In the wake of Covid-19 pandemic, over two-thirds of the pharmacists think that their revenue in the next 12 months will decrease when compared to levels prior to lockdown, a new research has showed.
The research commissioned by Braemar Finance found that only 17 per cent of pharmacists think they will see an increase in revenue in the coming year with a further 13 per cent saying they don’t anticipate any difference.
A quarter of the pharmacists expect a fall in the range of 20-40 per cent while a fifth each predict a decline below 20 per cent and between 40 to 60 per cent.
Over eight in ten (83 per cent) pharmacies have made use of the government’s furlough scheme, found the the survey which canvassed the opinion of over 1200 senior members of the professions across the UK on a range of issues affecting their businesses.
Many pharmacists have also applied for at least one of the government funding schemes, or even a combination, as seen from the results:
|CBILS (Coronavirus Business Interruption Loan Scheme)||69%|
|None of the above||5%|
Besides the government support and advice, pharmacists are also looking at other ways to ensure they can keep their pharmacy viable, including new funding (47%), consolidation of loans (49%) and payment holidays ( 34%).
Bank/funder loans are, by some distance, the primary source of finance for 45 per cent of pharmacists, followed by government grants (23 per cent) and savings (22 per cent).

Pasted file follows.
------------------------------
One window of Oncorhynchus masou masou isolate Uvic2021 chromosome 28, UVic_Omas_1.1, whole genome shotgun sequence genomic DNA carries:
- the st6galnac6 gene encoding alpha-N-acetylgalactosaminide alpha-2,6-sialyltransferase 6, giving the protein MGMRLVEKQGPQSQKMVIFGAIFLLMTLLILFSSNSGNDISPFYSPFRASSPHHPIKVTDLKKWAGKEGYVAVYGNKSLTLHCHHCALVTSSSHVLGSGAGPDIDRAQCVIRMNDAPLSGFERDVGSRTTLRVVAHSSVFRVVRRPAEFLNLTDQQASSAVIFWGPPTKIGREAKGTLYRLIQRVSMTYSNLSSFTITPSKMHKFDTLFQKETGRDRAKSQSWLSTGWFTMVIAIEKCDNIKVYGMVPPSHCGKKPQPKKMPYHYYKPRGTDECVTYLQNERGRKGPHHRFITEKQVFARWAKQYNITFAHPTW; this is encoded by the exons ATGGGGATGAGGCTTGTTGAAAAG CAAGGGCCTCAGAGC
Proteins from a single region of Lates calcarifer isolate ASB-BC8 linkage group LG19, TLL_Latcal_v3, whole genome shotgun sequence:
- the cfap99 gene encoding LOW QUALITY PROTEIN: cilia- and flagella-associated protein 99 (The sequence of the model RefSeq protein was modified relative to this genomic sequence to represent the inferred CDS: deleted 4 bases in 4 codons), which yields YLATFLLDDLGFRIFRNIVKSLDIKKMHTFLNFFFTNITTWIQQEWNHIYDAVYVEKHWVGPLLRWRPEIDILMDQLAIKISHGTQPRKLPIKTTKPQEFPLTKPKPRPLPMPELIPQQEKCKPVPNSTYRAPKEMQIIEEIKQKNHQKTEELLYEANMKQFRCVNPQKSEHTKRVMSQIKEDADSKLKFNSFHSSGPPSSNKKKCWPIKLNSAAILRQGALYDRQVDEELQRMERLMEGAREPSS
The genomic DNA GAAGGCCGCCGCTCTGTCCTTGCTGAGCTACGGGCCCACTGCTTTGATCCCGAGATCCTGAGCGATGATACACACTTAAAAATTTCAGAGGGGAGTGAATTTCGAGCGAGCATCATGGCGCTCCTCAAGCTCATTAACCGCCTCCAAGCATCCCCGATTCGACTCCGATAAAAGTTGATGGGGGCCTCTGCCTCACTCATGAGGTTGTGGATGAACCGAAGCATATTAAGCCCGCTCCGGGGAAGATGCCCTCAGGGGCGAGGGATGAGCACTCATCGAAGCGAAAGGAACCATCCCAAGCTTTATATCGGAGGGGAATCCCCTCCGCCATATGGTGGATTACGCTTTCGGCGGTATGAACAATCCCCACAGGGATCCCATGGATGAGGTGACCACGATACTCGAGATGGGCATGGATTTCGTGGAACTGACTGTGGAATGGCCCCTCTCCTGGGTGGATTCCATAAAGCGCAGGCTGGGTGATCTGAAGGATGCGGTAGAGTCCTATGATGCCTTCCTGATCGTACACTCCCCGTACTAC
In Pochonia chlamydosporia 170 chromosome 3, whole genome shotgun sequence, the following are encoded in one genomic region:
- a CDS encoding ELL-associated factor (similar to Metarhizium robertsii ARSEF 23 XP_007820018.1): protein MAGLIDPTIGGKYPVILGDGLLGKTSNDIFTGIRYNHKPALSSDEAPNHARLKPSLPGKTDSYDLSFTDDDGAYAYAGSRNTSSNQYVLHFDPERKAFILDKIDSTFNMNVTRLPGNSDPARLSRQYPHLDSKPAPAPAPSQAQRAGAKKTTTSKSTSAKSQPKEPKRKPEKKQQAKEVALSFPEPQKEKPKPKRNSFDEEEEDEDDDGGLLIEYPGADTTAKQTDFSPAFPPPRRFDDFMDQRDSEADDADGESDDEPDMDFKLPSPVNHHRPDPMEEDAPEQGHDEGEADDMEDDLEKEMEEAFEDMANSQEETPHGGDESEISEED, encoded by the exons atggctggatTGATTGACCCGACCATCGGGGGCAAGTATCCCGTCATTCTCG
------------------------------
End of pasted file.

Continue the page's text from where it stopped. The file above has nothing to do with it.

Over a third of pharmacists feel that it will take between three to six months to turn their business fully operational again, while 22 per cent said it will only take them up to three months to return their previous business operation level.
Importantly, more pharmacists expect to expand than contract in the coming year (20 per cent v 14 per cent), while 65 per cent think the business will be ‘staying the same’. Two per cent said they might close down altogether.
A fifth of pharmacies expect to operate with fewer staff in future while 11 per cent will be employing more staff. The majority (70 per cent) say they’ll return with the same number.
In common with many other sectors and professions, pharmacists’ funding priorities have seen a necessitated shift towards, for example, re-fits and PPE; however, the need to invest in equipment remains high on the list.
|Hiring new staff||23%|
|None of the above||1%|
Nearly all pharmacists feel their professional body has done a good during the pandemic (29 per cent ‘very supported; 66 per cent ‘somewhat supported’). Just five per cent have felt ‘let down’.